Feeling alone this Valentine's Day? You are not the only one

For too many, Valentine’s Day increasingly feels like Christmas – a time when millions of us are surrounded by family, friends, spouses, and significant others but we still feel hopelessly and painfully alone.

Over the past few months, I have conducted a research study, hearing from hundreds of Americans about the most personal parts of their inner lives to learn about intimacy in our nation. It was sobering, and we all need to do a better job of connecting with others to stem this tide.

As humans, we yearn to feel close to other people – for them to understand and accept who we are. Intimacy is as basic a human need as food, water, and sleep. It isn’t just romantic love we crave; we crave an overall feeling of connection to those around us – family, friends, coworkers, neighbors, and even the barista we see every morning.

VALENTINE’S DAY CHOCOLATE – HERE ARE SOME NOT SO SWEET FACTS

Unfortunately, according to a survey of 692 people across the country and dozens of interviews my research partner and I conducted last year, many Americans feel isolated – surrounded by people in their lives but feeling that no one truly sees them. What the group photos and couple shots that dominate social media don’t convey is that Americans are starved for intimacy – and in some cases going to extreme lengths to feel less alone.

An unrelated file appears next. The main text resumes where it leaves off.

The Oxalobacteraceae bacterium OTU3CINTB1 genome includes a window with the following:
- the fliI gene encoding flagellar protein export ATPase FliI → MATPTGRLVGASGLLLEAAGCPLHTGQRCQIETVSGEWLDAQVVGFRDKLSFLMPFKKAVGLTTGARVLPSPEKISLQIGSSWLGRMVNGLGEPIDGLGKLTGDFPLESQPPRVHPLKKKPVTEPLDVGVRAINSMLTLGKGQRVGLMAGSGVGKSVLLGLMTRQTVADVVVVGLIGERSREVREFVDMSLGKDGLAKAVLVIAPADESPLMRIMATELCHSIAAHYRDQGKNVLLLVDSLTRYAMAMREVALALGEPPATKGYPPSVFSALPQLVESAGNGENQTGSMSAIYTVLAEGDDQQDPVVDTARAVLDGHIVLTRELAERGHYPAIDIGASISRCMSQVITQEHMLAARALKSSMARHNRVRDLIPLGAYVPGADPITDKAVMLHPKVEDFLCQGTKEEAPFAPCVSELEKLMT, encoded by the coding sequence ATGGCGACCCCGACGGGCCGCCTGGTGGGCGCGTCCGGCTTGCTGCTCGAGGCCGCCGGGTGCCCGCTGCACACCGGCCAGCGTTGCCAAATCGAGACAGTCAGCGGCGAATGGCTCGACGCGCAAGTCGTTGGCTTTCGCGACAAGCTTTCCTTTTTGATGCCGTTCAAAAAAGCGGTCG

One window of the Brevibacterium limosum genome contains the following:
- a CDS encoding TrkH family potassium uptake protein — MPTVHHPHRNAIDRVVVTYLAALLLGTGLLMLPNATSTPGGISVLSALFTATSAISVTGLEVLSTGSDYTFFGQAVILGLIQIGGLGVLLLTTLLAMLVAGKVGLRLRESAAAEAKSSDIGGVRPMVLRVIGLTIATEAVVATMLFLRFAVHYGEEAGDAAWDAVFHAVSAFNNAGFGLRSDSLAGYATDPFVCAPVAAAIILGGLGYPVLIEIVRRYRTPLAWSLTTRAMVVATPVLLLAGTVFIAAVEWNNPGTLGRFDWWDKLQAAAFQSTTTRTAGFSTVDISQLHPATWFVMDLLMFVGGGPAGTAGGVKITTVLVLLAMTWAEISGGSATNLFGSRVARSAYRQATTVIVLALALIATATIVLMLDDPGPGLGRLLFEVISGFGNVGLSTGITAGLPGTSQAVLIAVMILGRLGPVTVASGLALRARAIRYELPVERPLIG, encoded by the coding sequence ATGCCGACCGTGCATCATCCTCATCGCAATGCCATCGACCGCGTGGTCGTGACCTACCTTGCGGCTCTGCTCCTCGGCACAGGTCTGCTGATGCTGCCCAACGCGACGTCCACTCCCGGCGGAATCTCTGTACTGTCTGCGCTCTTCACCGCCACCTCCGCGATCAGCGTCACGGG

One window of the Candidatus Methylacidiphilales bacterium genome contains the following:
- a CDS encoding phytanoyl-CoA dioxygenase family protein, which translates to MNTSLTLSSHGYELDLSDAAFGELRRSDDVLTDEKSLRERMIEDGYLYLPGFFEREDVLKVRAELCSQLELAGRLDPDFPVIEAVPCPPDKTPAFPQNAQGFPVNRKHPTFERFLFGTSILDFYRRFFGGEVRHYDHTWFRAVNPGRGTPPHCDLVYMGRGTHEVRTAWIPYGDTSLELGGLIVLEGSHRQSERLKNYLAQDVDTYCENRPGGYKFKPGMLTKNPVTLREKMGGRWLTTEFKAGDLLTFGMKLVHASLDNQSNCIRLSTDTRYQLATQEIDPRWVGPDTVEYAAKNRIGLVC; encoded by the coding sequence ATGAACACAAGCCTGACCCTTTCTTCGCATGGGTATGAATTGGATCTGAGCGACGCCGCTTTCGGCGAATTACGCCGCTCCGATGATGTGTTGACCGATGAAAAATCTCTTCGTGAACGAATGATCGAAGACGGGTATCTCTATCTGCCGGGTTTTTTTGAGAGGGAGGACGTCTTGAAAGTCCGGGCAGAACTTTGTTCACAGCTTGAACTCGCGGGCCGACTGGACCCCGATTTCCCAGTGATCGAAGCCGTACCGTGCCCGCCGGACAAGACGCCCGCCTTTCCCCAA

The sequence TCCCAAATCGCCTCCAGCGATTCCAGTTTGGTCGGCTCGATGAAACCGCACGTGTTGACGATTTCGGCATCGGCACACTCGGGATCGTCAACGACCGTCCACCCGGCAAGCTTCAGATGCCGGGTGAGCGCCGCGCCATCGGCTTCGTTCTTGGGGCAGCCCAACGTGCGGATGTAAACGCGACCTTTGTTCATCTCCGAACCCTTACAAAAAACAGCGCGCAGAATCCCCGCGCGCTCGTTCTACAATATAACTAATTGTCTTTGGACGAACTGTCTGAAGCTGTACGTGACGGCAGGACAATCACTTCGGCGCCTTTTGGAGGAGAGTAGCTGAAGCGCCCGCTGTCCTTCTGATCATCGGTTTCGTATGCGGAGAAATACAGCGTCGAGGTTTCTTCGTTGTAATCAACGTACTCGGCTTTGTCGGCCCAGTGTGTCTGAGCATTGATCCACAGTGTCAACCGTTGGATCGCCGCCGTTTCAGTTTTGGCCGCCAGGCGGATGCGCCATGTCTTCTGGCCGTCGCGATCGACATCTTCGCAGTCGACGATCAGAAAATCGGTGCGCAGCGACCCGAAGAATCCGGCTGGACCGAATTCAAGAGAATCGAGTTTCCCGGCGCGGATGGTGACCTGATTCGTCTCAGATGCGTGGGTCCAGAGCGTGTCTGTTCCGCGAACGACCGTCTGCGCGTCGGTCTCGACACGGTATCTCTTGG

By the numbers, our findings are chilling. Nearly 45 percent of Americans report dreaming of deep emotional connections with others, only to wake up with nobody in their real lives with whom to share those kinds of connections. Almost 30 percent report that they are unsatisfied with their ability to open up to people they enjoy being around. Eight percent even say they do not have a single close friend.

Often, the people we spoke with struggle to make personal connections because they are afraid to be themselves around other people. They fear judgement or rejection because, for a variety of reasons, deep down inside, they feel they are unlovable and are deeply ashamed of who they are.

Many Americans feel isolated – surrounded by people in their lives but feeling that no one truly sees them. What the group photos and couple shots that dominate social media don’t convey is that Americans are starved for intimacy – and in some cases going to extreme lengths to feel less alone.

Almost one in four do not believe they have a single person in their lives that they can truly be themselves around. We feel shame or that we are not good enough.

Consequently, our neighbors are doing what they can to connect. As just one example, we spoke with an operator at QVC who told us she gets calls from people who are just seeking to talk with someone, not because they want to buy a product. While some call QVC, others are searching for a sense of intimacy from podcasts or Twitter or escorts – all with the purpose of connecting.

CLICK HERE TO GET THE FOX NEWS APP

We need to start calling this what it is – an intimacy epidemic. And we need to put substantial resources into figuring out precisely what’s causing it and how to solve it.

However, there is a bright spot. Over 80 percent of Americans report having been inspired to open up and let others in if someone else goes first. So, this Valentine’s Day, whether you have a significant other or not, consider going first. Show someone you know the real you, and open yourself to a deep connection.